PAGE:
By KENDRA SITTON | Uptown News
From the top of the billing on down, San Diego Pride Festival boasts the largest group of queer artists to perform yet. More than 100 entertainers will be spread across four stages in Balboa Park on July 13-14, with the two-day event expecting to draw 45,000 attendees.
Legendary singer-songwriter Melissa Etheridge is headlining Sunday night while producer/singer-songwriter King Princess plays at her first Pride event on Saturday. In addition, many local artists will be performing.
Zareen Anjum, who is the resident DJ at Hillcrest’s Gossip Grill on Wednesday nights, will be performing Saturday from 2:45-3:45 p.m. She recently played at a party associated with Los Angeles Pride and will be spending the rest of San Diego Pride weekend DJing at Gossip Grill.
“I love to play different remixes, new remixes of different songs. I pride myself on being a full-spectrum artist playing all for all types of age ranges and all types of cultures,” Anjum said. “I want people to feel safe and also enjoy themselves.”
Her set will take place at The Movement stage, which is designed for dancing. While Anjum has gained experience at one of the top women’s bars in the country and has played at Rich’s, the biggest gay bar in San Diego, this will be her first set performed outdoors as her star continues to rise. Eventually, the Toronto-raised DJ who lives in North Park would like to travel and play music for different crowds as a way of connecting communities worldwide.
“There is a wide spectrum of music I think needs to be heard… to make people fall in love with themselves,” Anjum said.
For many of the queer performers, sharing their talents at Pride is especially meaningful. Oklahoma-based pop singer Greyson Chance spent a weekend at Pride events around the country in June.
“We did Milwaukee on Thursday, Detroit on Friday and LA on Saturday, so traveling around the country and just meeting the community in different places in the Midwest and in the West Coast was quite surreal to just see how far this community has come and how together and unified we are right now. As a kid from Oklahoma, who didn’t really have a lot of chances when I was younger, to go to a lot of Pride events, it was quite humbling to be able to play at them this year,” Chance said in a phone interview from his home in Oklahoma.
Chance will be completing his string of 2019 Pride performances at the Stonewall Mainstage from 4:45-5:35 p.m. on Saturday.
The festival is themed “Stonewall 50” in honor of the 1969 riots at the Stonewall Inn in New York City that kicked off the modern LGBTQ+ rights movement. San Diego’s first Pride Parade occurred in 1974, making this year the 45th anniversary of the celebration locally.
“I think in 2019, we need to be looking back at Stonewall. I think we need to be looking back to 50 years ago to heroes who fought for where we’re at now in America and now in the world as well,” Chance said. “I think this year for Pride, unification is a big staple for me — the community coming together. We have it pretty good in a lot of major cities in the United States, but there’s still a lot of places where we need a lot of work, where we need advocacy and bravery from community individuals.”
The 21-year-old singer and pianist went viral at age 12 for his performance of Lady Gaga’s “Paparazzi” and then landed on “Ellen,” which launched his music career. He released his first album in 2011. Unlike some other gay artists who were pressured to keep their identity a secret, music executives wanted to use Chance’s identity as part of his public draw.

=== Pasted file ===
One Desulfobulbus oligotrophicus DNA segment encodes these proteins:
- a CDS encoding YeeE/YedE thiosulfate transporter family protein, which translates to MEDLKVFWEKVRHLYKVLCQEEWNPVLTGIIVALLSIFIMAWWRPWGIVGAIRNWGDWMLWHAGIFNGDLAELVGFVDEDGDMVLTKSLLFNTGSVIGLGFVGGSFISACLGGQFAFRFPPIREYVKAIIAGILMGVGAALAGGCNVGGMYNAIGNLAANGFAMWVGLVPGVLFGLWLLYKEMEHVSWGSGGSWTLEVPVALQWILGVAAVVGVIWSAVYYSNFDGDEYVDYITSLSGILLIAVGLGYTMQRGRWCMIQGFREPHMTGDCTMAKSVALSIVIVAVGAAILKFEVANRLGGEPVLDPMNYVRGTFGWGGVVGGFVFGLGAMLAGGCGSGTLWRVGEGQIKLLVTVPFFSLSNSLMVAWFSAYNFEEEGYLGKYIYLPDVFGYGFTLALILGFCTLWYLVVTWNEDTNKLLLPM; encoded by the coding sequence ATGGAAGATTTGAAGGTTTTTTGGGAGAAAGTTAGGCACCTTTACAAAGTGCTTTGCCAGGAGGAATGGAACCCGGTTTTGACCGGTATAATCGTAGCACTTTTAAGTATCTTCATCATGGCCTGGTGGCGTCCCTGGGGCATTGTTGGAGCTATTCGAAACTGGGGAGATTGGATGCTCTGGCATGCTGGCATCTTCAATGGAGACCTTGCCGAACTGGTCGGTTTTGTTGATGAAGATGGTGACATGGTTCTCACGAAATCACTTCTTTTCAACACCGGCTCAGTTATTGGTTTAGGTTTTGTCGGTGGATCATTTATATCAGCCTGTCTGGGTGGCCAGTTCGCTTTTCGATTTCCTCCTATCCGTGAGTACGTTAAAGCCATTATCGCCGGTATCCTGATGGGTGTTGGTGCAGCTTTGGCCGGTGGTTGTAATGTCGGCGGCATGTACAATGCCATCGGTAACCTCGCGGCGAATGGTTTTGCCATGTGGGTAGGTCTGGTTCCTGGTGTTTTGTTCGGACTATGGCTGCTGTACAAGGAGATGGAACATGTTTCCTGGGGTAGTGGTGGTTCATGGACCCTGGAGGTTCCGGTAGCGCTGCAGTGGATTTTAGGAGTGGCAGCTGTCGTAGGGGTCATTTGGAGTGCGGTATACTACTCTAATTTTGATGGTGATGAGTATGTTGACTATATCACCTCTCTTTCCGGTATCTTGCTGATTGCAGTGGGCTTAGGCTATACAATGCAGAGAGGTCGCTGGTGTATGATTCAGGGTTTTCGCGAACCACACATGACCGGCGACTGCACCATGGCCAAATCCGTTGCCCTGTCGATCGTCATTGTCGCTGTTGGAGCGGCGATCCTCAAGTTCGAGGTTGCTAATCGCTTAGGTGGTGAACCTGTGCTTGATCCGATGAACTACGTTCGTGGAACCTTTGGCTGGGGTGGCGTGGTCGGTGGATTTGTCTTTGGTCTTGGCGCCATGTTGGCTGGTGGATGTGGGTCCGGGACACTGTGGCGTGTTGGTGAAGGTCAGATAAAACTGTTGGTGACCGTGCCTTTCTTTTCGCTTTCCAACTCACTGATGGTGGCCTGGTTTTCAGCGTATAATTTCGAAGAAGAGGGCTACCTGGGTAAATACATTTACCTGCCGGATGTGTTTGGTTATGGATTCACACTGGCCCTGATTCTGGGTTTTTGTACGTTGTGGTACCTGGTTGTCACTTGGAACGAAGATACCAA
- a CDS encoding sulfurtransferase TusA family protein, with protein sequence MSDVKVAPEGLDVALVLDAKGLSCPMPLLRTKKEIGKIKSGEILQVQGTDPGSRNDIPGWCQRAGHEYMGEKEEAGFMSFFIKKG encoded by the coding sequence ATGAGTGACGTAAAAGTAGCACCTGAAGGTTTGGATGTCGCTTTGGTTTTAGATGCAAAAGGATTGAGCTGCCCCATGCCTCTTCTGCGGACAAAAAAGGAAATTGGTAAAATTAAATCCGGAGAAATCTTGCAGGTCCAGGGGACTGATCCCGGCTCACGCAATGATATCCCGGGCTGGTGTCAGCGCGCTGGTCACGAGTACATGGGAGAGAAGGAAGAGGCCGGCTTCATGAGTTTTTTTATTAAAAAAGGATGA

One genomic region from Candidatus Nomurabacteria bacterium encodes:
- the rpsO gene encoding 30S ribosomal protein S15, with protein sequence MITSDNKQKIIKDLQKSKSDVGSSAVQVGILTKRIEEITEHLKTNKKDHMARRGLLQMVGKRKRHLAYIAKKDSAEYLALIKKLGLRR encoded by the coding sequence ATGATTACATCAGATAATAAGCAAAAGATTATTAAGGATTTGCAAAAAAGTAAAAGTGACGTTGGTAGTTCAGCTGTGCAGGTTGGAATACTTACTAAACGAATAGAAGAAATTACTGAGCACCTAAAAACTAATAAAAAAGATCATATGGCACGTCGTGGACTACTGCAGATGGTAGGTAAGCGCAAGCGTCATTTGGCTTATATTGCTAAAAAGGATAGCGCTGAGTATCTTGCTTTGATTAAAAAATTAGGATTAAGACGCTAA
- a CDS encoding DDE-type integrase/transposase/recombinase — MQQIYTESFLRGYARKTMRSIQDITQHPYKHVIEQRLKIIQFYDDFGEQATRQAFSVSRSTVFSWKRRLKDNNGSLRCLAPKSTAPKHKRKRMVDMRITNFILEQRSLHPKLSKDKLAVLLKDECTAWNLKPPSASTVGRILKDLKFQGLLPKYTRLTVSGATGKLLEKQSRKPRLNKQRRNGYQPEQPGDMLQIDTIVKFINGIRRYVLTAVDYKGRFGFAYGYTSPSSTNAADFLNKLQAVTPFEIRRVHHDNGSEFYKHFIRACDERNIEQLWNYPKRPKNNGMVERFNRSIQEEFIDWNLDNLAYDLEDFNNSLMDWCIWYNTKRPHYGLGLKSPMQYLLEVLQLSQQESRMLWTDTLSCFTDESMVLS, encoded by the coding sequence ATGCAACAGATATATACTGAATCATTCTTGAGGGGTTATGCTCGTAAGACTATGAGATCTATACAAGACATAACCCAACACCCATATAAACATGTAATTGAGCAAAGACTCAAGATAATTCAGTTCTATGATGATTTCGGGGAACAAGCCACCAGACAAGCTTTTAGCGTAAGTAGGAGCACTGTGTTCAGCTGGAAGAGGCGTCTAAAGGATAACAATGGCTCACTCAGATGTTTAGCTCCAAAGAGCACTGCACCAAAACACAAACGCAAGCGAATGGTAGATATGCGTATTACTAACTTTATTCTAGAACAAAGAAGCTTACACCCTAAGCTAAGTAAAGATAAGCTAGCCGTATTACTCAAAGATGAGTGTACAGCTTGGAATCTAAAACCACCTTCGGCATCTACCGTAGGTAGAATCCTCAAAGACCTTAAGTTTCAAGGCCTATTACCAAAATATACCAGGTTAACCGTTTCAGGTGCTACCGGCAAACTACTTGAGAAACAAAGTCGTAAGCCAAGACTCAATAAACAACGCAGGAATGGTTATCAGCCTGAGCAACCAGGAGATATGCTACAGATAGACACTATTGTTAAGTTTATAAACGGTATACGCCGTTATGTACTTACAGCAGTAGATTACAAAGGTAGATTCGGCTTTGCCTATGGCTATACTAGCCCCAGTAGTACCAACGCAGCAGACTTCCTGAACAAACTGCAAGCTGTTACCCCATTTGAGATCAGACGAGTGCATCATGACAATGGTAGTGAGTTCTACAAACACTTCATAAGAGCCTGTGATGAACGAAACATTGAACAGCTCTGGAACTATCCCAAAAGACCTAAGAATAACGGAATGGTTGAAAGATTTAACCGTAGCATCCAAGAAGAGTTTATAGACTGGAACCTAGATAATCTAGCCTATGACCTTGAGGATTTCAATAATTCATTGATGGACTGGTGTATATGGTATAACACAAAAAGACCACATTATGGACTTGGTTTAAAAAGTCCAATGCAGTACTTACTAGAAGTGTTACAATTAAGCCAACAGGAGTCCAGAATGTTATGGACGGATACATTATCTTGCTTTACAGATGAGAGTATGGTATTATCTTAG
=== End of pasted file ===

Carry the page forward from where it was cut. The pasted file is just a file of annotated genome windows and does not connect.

“My number one worry or concern was that my sexuality was going to be used as an exploitation tactic of people being able to say, OK, so now that he’s openly gay, we can market to this audience, that we can do this and that. And I wanted to avoid that at all costs,” Chance said about his teen years in the music industry.
His experience made him disillusioned with the music industry and he eventually walked away completely. It was only then that he came out publicly in an Instagram post when he was 19.
“I just took my time and, and really made sure that when I was ready to come out, I felt like I was doing it authentically.”
At the same time, he was attending college and finally able to sit down at a piano with no one watching.
“I think then I was able to find my voice and rediscover my purpose and also just find the joy in music again. There was a large period of time in my later adolescence where it almost felt like my craft had kind of been hijacked from me,” Chance said. “So when I was able to step back from it, I was able to reclaim my voice and to reclaim myself again.”
In that period, he began writing his latest album “Portraits,” which he had much more artistic control over and upon its release, received better critical acclaim than his past album. He will be performing songs from the album while in San Diego ahead of his upcoming fall Portraits World Tour.
Years after he feared his identity would be exploited, after four Pride performances, Chance is choosing to press into advocacy for the LGBTQ+ community with the platform he has.
“We have a lot of people out there who are open and who are proud in their lifestyle. And I think I just need to share my story and be a part of that narrative,” Chance said.
A key tenant of the San Diego Pride Festival is access, which is why it is free for high school students and there is a special cool zone for seniors. In addition, there are educational and tangible resources available throughout the weekend, including free HIV testing.
Tickets are still available at the box office for $30 for a weekend pass. Proceeds benefit San Diego Pride’s philanthropy and year-round education and advocacy programs.
— Kendra Sitton can be reached at Kendra@sdnews.com.